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6 Money Saving and Budgeting Tips for Students

Money Saving Tips

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Student Budgeting Tips

 

If you’re in college, budgeting can be especially difficult. Aside from the fact that you probably don’t have much income…there’s also the fact that a lot of students only get paid once a semester instead of one every week or two weeks. This makes it easy to spend too much too quickly and not have enough for later in the semester.

Follow these money-saving tips, and you should be able to stretch those dollars as far as needed:

Tip #1. Use a Separate Account for “Spending Money”.

If the debit card you use to go out and have fun with is attached to the same account your student loans are in, you’re bound to overspend. It’s just too difficult to keep track of spending in the heat of the moment.

One way of solving this problem is to get a prepaid debit card or a second bank account. Then you can split up your spending money into a series of 1-week or 2-week increments that become a kind of “allowance” you pay yourself.

Even if you end up running out of money before the week is over, you can transfer more from your main account. But at least this way you are aware of what you’ve done. Often times, this awareness by itself is enough to get you to slow down your spending.  Need a new account?  BBVA Compass offers free checking accounts.

 

Tip #2. Stock up on Groceries.

Let’s face it, college life is hectic. You’ve got classes to attend, textbooks to read, tests to study for. It’s easy in all of this commotion to run out of groceries and take a long time before restocking them.

To make matters worse, it can seem like you don’t have time to cook anyway. So you may wonder if it’s better to just put off the restocking until later. However, eating out also takes precious time – especially if the place you eat at is far away or busy.

So stock up on groceries as soon as they get low, and make sure to go to the store with a specific list and an idea of what you’re going to cook – that way you’ll have a better chance of avoiding impulse purchases.  When you have groceries at home, you’ll find that you naturally cook more often – if for no other reason than you don’t want to go through the trouble of driving.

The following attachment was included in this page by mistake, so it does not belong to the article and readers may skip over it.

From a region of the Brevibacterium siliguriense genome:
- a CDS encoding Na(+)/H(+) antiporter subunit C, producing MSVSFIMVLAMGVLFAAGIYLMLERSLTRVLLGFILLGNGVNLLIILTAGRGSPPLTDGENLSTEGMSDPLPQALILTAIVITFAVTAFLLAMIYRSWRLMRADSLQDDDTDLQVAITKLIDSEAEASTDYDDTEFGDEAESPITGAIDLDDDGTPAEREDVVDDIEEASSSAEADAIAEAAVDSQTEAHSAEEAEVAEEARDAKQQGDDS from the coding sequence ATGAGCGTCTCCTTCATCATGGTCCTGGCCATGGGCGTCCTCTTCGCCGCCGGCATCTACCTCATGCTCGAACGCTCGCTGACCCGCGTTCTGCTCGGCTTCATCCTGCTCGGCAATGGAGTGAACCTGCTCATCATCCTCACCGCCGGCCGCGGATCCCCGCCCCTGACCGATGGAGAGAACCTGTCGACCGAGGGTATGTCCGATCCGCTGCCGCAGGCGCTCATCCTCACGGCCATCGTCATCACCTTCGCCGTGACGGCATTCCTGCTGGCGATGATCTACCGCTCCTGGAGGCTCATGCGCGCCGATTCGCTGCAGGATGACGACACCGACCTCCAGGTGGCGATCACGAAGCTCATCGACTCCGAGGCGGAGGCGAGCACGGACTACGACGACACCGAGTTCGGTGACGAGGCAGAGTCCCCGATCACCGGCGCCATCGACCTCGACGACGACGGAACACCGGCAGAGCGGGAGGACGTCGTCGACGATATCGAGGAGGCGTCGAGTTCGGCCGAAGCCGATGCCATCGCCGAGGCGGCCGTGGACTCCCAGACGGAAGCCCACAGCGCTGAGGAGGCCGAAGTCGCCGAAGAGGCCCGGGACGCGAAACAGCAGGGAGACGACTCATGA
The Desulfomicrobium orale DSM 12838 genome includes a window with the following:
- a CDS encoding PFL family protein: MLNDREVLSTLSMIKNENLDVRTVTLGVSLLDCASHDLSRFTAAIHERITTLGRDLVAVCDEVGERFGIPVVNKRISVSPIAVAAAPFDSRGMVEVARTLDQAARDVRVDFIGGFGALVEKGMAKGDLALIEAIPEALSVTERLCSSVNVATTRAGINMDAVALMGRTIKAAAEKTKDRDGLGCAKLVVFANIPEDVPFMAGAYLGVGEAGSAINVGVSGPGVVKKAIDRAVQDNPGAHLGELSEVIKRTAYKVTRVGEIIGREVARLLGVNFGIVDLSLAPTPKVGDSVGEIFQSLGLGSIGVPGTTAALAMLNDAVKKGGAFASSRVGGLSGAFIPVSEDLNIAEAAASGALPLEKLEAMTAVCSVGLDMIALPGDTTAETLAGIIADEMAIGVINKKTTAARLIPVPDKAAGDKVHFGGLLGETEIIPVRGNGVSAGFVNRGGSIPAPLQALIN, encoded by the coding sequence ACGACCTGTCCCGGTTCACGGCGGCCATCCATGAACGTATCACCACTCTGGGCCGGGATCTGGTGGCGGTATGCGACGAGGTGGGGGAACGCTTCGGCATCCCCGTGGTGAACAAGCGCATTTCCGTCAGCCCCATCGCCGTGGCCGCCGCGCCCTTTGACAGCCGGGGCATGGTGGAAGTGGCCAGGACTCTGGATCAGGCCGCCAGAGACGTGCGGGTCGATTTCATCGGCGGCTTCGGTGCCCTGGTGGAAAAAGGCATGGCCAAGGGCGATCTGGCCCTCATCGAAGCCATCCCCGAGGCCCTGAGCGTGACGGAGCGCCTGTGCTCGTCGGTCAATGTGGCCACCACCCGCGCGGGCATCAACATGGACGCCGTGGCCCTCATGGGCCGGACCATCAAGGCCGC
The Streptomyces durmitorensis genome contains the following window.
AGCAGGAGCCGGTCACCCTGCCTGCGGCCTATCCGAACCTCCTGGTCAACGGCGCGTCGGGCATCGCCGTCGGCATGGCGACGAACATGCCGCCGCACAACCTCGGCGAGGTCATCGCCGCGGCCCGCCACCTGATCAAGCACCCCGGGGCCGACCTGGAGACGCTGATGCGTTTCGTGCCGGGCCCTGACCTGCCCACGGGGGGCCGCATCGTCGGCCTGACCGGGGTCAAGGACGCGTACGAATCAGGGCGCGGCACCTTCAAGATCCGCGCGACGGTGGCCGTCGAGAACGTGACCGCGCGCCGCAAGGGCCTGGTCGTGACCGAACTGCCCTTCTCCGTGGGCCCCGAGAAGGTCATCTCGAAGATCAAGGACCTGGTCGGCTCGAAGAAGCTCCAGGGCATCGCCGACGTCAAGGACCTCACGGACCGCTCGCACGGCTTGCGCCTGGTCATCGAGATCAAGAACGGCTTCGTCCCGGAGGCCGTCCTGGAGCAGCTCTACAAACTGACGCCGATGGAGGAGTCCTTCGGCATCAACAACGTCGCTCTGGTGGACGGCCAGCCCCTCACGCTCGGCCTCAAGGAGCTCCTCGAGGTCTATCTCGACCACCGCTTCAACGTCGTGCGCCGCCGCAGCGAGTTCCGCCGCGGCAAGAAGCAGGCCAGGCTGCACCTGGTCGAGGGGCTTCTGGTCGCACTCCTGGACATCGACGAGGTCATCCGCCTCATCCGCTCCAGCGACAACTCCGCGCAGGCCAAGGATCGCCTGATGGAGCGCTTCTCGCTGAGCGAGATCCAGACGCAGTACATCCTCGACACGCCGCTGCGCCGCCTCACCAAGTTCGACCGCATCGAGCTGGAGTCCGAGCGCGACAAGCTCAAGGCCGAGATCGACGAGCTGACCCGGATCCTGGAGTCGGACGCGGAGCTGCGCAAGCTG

As a result, you’ll save a little bit each week. And this small amount can add up a lot over time.

 

Tip #3. Get a part-time job.

In the past, it’s often been hard for students to find jobs that were not too demanding of their time. But with so many stores today faced with declining revenue, many of them can no longer afford full-time employees.

This is bad for people who are trying to support a family. But it creates an opportunity for students. Many companies need workers willing to come in and work for just a few hours a week during peak times. College students often make great employees for this reason.

If even a part-time regular job seems like it will be too inflexible for you, consider freelancing on a site like Upwork or Guru. This will allow you to take on short-term projects for a little extra cash when you have time. But you can still stop working during finals and other high-stress times when you need to focus on school.

 

Tip # 4. Cut the cord.

A recent FCC report stated that the average cost of expanded basic TV service is around $69. This means that it can save you as much as $276-$345 per semester just by cutting out cable TV.

And what makes it even better is that you probably won’t miss your favorite shows. Many channels now offer an online version of their programming for $10-$12/month. And since most people only watch two or three channels anyway, you can save significantly by replacing your cable TV package with online alternatives.

 

Tip #5. Invest your cash.

If you have cash laying around that you can’t spend because you need it for later in the semester, consider investing it in the meantime. Depending on how you invest, this can be risky. But if you learn how to do it correctly and base your decisions on thorough research, it can sometimes provide you with a little extra money each semester.

It’s a good habit to develop too.

Eventually, you’ll be out of college and have a job. And at that point, you’ll need to start investing if you want to grow your wealth over time. So you may as well start practicing now.

 

Tip # 6. Ask about student discounts.

Many stores and venues offer student discounts. But often, these discounts are not advertised. So you won’t know about them unless you ask.

Make it a habit of always carrying your student ID with you. And when you shop at a new place, just ask “do you offer a student discount?” You’ll be surprised at how many places say “yes”.  In addition to one time student discounts, you can also find deals like Amazon Prime’s Free Trial for Students, as well as things like Overstock.com’s Club O for Students.

 

Saving money and budgeting while in college can be difficult, but follow these tips and you’ll do better!

 

Check out our new downloadable Excel Student Budget Worksheet

 

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